Inspiring the next generation of scientists

Our departments in Science receive numerous requests each year from school pupils wishing to undertake some form of work experience, either as part of the compulsory period in Y10 or on an individual basis i.e. A-level students that are looking to bolster their C.V./UCAS application. Pupil experience, ability and motivation usually varies greatly but, in general, the one thing that all the applicants have in common is their interest in the exploration of science for further study and their potential future careers. A brilliant example of a departmental programme that captures this enthusiasm and has developed a departmental programme to cater for the numerous requests comes from Biomedical Sciences.

Here Andrew Metcalfe, who coordinates the programme, talks about this year’s activities.

Here in Biomedical Sciences we know that the decisions that young people make around this early stage of life become not only critical to them but also to us when we think about undergraduate recruitment. To help capture the excitement and enthusiasm of the pupils who show an interest in our subjects, we have developed the BMS work experience programme.

BMS work experience programme

BMS work experience programme – a selection of pictures.

Now in its second year, the programme involves a week of structured and varied activities to give potential students ‘a taste of life in Biomedical Sciences’. To meet the demand the week of activities is repeated three times, allowing us to see a total of 72 pupils from 10 local schools pass through our Biomedical Research Skills Training Laboratory in Dainton, E13. The programme is made possible through funding from our Outreach and Widening Participation funds and the majority of pupils on the programme meet one or more of our WP criteria.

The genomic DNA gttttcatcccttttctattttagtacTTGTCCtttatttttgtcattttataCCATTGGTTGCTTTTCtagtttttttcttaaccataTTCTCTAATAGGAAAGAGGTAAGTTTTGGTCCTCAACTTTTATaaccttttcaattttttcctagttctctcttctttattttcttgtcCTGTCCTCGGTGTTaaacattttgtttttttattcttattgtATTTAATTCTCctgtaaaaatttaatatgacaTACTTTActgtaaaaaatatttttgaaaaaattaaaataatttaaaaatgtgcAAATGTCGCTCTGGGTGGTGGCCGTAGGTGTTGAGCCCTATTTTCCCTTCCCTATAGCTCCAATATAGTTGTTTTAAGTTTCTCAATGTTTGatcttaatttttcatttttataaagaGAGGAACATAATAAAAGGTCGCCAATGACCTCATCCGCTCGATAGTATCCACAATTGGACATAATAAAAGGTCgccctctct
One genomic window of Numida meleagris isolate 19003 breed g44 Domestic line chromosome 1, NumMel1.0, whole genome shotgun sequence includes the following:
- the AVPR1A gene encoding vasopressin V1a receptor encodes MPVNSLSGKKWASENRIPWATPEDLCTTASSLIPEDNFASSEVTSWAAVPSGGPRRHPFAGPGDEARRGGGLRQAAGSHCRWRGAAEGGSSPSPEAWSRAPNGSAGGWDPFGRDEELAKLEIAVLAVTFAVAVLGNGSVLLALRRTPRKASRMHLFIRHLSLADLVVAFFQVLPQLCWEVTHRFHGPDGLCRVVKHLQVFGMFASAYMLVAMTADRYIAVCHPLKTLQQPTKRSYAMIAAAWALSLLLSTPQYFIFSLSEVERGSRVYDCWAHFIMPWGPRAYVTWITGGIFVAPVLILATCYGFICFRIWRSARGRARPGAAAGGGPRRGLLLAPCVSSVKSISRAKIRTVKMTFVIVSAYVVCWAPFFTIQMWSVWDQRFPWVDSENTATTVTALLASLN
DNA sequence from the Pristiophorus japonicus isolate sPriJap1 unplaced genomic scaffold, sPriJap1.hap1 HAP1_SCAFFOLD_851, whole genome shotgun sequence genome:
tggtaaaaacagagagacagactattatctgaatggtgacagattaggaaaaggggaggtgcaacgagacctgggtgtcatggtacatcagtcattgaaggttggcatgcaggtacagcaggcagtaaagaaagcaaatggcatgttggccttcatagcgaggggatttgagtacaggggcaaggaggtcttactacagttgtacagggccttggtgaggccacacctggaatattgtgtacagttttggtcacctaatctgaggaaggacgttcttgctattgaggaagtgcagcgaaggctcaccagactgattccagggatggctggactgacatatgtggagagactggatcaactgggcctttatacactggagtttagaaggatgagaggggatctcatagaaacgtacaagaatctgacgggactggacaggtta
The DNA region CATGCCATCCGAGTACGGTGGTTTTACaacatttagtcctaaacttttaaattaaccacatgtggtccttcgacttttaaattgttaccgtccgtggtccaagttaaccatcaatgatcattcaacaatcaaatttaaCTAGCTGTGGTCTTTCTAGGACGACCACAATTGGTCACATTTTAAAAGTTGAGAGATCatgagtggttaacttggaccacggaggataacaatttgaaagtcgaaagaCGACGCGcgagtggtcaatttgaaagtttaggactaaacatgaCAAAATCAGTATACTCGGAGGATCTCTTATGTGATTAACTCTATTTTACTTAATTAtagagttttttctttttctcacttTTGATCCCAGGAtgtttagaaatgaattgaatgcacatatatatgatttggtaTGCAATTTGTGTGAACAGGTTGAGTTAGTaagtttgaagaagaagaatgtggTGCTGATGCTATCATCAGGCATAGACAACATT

With a theme of ‘Central Dogma’, pupils worked through a case study of Haemophilia B to investigate genetic disease, patient stories, diagnosis, therapy and new research into gene therapy and stem cell based regenerative medicine. They became experts in basic lab skills including buffer making, C1xV1s and antibody dilutions, as well as getting to grips with SDS-PAGE and western blotting.

Other ‘taster’ sessions included lab tours of our Drosopila and Zebrafish facilities, learning about model organisms and the research we do, chromosomes and karyotyping (a collaboration with MBB), analytical science and mass spec from our facility in the Dainton building, histology and neuroscience with the help of rat brain sectioning/slide making.

Pupils also learnt about the valuable skills needed that are required by any employer, such as time keeping, organisational skills, problem solving, team work, self-motivation and the ability to work safely.

Each week concluded in a mini conference session with the pupils working in teams to present a summary of their week’s experience in a variety of media, from posters to videos to PowerPoints. It was great to see their competency and confidence grow throughout the week and the feedback we collected very much highlighted this, with consistently high ratings for the assessed components. The aim of the programme is to inspire young scientist – so it seems fitting that the last word should come from one of our participants: 

“I just wanted to say a proper thank you for this week, I’ve really enjoyed it and got a lot out of it. I really wanna come back next week now.”

For more information and particularly if you’d like to get involved for next year, please contact andrew.metcalfe@sheffield.ac.uk. Each person’s involvement, no matter how big or small, has contributed greatly to all those involved.